clock menu more-arrow no yes mobile

Filed under:

Box Score Deep Dive: Defending Home Court

In one of their better defensive showings of the season, the Bearcats shut the Wichita State Shockers down on Sunday

NCAA Basketball: Wichita State at Cincinnati Aaron Doster-USA TODAY Sports

Whether or not it was enough to get them back into the national rankings, Sunday’s win over the Wichita State Shockers was a necessary outcome for the Cincinnati Bearcats and their quest to repeat as American Athletic Conference champions. After stewing in the disappointment of last week’s loss to the first place Houston Cougars, the Bearcats had to wait seven days to put another mark in the win column and maintain their spot in the title chase.

Among the many factors that led to a UC victory, it was the defensive effort that really carried the day. The Bearcats completely befuddled the Shockers, forcing contested shots and making it difficult for any rhythm to be established. The Bearcats limited the visiting Shockers to just 21 percent shooting in the first 20 minutes and, even when shots started to fall a bit more regularly, to a 32 percent success rate in the final 20 minutes. The trouble they usually have with defending the three was nowhere to be found, as other than Dexter Dennis (4-of-8 from three), the Shockers couldn’t consistently drain triples (9-of-35).

The Bearcats’ defensive game plan clearly centered on stopping Wichita State’s best scorers and daring the rest of the roster to beat them. Markis McDuffie, who is averaging just shy of 19 points per game, scored 21 points in the first meeting between these teams but was held to only 13 on 4-of-15 from the field. That marked the senior forward’s lowest scoring output since Jan. 26. In addition, Samajae Haynes-Jones, who is the only other Shocker averaging in double figures (12.7 PPG), was limited to only eight points on 3-of-13 shooting.

With so much success on defense, the Bearcats didn’t need to be incredible offensively. In a game they won by 10 points, they still only made 34.5 percent of their field goal tries. Surprisingly, it was shooting closer to the basket that proved the most difficult task. While they made a solid 10-of-22 from three, the Bearcats only scored 18 points in the paint and netted only 27.8 percent of their two-point shots. Jarron Cumberland really personified this offensively curious performance. He poured in 27 points, but did most of his damage from long range (6-of-10) while struggling from closer to the hoop (2-of-10). This is a bit of a carry-over from the Houston game when Cumberland made only 5-of-17 from two but still managed 27 points.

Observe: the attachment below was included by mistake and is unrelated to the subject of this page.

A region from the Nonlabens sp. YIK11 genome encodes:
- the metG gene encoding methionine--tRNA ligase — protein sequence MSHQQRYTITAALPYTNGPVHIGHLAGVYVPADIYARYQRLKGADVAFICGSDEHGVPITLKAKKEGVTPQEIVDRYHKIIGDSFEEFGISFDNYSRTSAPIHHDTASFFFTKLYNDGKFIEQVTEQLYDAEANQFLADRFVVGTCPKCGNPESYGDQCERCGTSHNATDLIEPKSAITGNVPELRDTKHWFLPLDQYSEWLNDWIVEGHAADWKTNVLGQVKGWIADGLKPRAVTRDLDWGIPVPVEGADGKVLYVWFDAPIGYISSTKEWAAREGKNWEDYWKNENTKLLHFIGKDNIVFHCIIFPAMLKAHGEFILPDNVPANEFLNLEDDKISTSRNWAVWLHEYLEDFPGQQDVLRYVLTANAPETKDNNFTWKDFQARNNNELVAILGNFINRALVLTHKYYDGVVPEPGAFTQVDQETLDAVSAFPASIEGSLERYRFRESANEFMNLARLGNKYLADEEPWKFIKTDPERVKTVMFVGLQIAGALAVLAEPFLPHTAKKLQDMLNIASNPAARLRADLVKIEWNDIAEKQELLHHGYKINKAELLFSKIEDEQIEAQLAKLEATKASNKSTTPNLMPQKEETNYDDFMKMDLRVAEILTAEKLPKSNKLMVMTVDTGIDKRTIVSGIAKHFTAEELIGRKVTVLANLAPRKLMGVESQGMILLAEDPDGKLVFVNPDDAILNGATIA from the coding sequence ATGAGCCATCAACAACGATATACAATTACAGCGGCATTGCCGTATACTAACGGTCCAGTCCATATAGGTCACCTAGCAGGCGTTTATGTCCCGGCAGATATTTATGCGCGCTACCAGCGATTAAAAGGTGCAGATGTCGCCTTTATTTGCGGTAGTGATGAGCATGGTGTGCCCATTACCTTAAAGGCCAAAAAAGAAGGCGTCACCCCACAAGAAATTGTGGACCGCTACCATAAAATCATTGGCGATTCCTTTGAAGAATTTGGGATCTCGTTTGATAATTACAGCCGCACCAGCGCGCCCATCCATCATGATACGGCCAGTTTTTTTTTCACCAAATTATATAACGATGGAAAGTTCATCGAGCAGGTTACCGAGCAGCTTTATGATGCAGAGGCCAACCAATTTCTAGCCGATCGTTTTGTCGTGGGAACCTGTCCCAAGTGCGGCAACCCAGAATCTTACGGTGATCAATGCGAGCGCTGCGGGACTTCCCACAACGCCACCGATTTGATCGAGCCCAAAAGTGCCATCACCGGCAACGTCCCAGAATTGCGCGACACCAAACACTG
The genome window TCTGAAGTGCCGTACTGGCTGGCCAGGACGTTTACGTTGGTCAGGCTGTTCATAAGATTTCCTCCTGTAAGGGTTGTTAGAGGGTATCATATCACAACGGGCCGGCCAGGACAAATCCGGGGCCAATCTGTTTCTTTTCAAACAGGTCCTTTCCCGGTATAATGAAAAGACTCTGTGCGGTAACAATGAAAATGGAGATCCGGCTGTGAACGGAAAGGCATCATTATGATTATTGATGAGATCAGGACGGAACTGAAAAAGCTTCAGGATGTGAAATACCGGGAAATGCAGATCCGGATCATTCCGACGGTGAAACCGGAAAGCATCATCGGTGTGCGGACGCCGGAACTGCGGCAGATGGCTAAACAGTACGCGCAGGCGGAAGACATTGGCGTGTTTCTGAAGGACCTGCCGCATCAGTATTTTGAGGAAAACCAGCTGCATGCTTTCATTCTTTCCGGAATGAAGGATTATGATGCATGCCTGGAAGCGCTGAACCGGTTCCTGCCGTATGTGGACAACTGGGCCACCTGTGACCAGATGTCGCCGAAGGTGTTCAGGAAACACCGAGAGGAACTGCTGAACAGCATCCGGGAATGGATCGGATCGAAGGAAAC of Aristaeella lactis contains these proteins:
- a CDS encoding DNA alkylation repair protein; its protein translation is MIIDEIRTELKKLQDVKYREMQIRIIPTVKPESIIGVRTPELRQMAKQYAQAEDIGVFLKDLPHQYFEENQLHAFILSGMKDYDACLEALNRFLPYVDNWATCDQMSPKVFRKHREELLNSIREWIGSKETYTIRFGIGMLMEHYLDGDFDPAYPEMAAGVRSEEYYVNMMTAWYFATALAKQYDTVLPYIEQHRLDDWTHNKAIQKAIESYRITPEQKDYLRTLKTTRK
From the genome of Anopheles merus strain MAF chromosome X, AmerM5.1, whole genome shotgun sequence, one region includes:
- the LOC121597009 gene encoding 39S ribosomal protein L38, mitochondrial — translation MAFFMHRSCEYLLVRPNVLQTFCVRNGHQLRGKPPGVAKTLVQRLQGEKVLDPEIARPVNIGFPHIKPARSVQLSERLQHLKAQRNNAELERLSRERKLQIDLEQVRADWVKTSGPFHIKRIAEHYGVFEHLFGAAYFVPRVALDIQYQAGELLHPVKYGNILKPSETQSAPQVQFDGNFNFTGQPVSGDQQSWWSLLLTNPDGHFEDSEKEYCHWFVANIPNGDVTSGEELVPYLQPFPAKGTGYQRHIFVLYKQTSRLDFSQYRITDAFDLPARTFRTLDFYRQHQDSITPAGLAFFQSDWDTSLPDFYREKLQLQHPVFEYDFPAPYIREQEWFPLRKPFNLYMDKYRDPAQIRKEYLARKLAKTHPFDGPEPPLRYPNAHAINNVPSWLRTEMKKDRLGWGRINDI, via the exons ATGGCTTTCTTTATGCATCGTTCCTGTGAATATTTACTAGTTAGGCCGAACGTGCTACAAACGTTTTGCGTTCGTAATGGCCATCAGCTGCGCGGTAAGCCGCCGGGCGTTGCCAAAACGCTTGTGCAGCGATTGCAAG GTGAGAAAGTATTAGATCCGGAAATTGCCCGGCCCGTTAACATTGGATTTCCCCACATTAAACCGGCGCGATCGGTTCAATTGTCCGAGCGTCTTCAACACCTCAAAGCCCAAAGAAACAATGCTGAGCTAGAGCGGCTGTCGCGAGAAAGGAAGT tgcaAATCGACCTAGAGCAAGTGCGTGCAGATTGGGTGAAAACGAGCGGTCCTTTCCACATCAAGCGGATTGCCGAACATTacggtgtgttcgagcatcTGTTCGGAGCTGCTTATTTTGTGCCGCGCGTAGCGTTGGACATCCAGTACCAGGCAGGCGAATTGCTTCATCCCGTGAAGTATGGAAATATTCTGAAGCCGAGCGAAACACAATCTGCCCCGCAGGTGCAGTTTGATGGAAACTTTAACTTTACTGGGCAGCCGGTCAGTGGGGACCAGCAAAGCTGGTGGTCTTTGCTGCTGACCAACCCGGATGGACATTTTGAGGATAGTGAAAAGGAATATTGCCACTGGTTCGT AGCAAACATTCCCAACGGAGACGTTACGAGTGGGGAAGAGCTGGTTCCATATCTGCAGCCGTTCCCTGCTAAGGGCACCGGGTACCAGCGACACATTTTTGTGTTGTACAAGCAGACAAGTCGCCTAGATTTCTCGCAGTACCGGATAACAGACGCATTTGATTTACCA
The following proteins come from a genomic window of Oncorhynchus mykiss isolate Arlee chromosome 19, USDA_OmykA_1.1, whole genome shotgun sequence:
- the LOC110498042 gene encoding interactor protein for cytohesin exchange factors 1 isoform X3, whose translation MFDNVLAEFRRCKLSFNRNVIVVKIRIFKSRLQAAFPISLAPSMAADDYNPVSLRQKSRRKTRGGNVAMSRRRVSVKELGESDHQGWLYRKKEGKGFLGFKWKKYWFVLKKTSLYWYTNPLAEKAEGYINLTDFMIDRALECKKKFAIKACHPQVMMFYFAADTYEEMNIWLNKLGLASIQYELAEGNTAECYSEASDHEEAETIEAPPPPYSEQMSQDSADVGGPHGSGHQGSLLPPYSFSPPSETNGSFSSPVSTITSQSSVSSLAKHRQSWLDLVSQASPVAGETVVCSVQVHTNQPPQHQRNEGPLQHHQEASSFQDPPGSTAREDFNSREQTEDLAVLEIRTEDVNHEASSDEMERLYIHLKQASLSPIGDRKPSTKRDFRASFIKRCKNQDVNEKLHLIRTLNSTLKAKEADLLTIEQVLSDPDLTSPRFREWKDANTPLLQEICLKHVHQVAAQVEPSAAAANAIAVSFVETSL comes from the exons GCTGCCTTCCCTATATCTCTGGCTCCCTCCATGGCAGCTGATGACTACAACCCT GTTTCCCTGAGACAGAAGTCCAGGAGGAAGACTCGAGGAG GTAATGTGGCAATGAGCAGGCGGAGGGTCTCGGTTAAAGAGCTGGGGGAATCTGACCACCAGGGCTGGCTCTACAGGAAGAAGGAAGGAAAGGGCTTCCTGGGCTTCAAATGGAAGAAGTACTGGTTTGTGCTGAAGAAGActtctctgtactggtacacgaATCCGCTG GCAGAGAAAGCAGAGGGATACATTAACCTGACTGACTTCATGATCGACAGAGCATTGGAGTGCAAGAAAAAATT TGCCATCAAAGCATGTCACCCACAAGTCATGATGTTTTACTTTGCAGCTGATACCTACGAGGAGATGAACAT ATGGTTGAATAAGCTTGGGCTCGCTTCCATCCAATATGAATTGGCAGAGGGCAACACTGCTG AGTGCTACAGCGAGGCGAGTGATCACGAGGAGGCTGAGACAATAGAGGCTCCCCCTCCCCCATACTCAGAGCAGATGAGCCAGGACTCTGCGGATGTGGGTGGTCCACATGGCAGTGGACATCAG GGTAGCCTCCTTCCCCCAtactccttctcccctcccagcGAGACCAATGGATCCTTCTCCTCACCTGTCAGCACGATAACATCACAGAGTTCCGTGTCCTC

While Cumberland carried the offense, he wasn’t alone entirely. Keith Williams was one of the players to actually score efficiently from close range, while his aggression in getting to the hoop paid off at the foul line. The sophomore wing made 9-of-10 foul shots and went 3-of-6 from the field to finish with 15 points. He was at the forefront of yet another win built partially on free throw opportunity dominance. The Bearcats outscored the Shockers 22-16 at the line, while taking 12 more attempts.

In addition to Williams’ scoring outputs, the quiet resurgence of Cane Broome continued, as the senior point guard scored 12 points, while making 2-of-4 from three-point range. Broome has scored in double figures in four of the last six games and connected on 42.9 percent from three in the last three, which is a very promising trend considering his disastrous 21.7 percent long-range shooting entering Sunday.

Another encouraging development, especially compared to the Houston game, was the playing time of Justin Jenifer. The team’s starting point guard only played 13 minutes against the Cougars and it appeared like he was destined for another slow day against Wichita State. Jenifer only logged four minutes in the first half, but he played the full 20 in the second half. While that doesn’t prove that everything is fine, it at least shows that he is well enough to play extended minutes.

For all the positives in this win, there were still some problems that need to be worked out. In a drastic twist, the Bearcats were out-rebounded by a 51-42 margin, including a 19-10 difference on the offensive glass. The Shockers managed to keep the game from getting too far out of reach by using those offensive rebounds to outscore the Bearcats 23-6 in second chance points. This was despite eight rebounds apiece from Trevon Scott and Rashawn Fredericks as well as six from Nysier Brooks.

Speaking of Scott and Brooks, the Bearcats’ starting frontcourt options were miserable on offense (2-of-14 from the field combined). Brooks’ showing was particularly difficult to take in because it continues a troubling trend for the 6’11” center. Brooks has now averaged 5.4 points on 32.5 percent shooting during his last seven games. At the least, the Bearcats were plus-20 with Brooks on the floor because he erased five shots via blocks, while Scott handed out four assists and tied for the team lead in rebounds.

If the Bearcats defend like they did on Sunday, it won’t matter what else they do. While its unlikely that every future opponent will shoot below 30 percent, its also unlikely that the Bearcats will get so outworked on the glass or struggle so much with close range shots. For now they can just be pleased with a conference win they very much needed.

Best Individual Stat Line - Jarron Cumberland

Even if all his shots didn’t fall, Cumberland still shot very well from three and also added six rebounds and five assists to his game-high point total.